Thorpe admits that there’s something unnerving about having learned, subconsciously, to adopt a stereotype. Did he choose to sound gay or did sounding gay choose him? A friend from childhood tells him that, when he came out in college, his inflections suddenly changed, and part of her still hears the voice of an “imposter” when he talks. It reminded me of a straight friend who once told me, soon after I came out, that I was starting to sound “essy.” (The gay “lisp” is a bit of a misnomer, usually referring to a sibilant “S.”) Was I finding my true voice, or just reprogramming myself to conform to a different group?
The phrase that jumps out at me here is "when he came out at college". Years ago I commented on the tendency of gay men I've known to become much more gay in behaviour after coming out. In a sense, the reason for this is obvious: now that you're out you want to be identifiable by potential partners. Given that gay men make up less than five percent of the male population by even the most liberal estimates, that's going to be a challenge and, thus, the shock of "unconsciously" adopting a stereotype.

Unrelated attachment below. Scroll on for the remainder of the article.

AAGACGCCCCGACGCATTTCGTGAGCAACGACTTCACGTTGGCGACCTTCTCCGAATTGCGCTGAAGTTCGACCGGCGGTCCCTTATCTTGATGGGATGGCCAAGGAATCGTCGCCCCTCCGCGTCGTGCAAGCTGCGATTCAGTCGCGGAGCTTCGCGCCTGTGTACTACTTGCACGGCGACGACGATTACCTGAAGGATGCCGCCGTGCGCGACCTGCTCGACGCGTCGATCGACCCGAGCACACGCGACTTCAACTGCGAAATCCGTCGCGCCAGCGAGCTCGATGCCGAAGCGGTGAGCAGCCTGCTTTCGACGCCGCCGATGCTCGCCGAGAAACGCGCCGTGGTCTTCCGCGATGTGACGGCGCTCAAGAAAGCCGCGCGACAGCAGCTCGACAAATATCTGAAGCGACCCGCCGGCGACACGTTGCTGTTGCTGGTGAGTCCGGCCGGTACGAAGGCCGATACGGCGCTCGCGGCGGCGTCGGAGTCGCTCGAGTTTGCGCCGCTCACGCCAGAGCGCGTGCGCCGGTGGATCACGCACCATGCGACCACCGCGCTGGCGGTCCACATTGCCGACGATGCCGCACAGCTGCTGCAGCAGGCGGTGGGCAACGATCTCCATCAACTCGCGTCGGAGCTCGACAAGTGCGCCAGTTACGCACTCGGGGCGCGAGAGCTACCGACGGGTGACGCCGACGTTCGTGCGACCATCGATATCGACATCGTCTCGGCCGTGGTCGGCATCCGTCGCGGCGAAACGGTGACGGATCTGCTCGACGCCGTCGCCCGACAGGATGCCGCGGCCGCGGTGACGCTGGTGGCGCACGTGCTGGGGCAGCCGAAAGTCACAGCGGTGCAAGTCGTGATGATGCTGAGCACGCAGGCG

I put the scare quotes around "unconsciously" for there is nothing at all unconscious about it. Wittgenstein talks somewhere about how we can imitate a facial expression without looking in the mirror. In a sense that is odd and yet it is the most familiar thing in the world. Everyone has a sense of the range of behaviours that are manly, womanly and gay and we can and will adopt these where it seems appropriate. We don't need to study ourselves to adopt mannerisms, we just do it—but it is very much each of us who makes these choices and we know what we are doing.
Our innate sense of "who we really are" depends entirely on how well we can carry that self off in public. No mater how strongly Thorpe may feel he is gay and ready to come out, his success or failure depends entirely on other gay men recognizing him as gay. "Was I finding my true voice, or just reprogramming myself to conform to a different group?" Hiding behind that is a notion of authenticity; the belief that once I know what I really am, I can simply let what I am shine forth. But what you are is always something you have to earn; you cannot be anything at all unless you make yourself that person.
And the real rub here is for heterosexuals. You may think you "know" you are a man with XY chromosomes or a woman with XX chromosomes but you are nothing until you can convince others to accept you as that. We tell ourselves a lot of nonsense about being a man or a woman "on my own terms" but everyone knows this isn't true even if we pretend otherwise.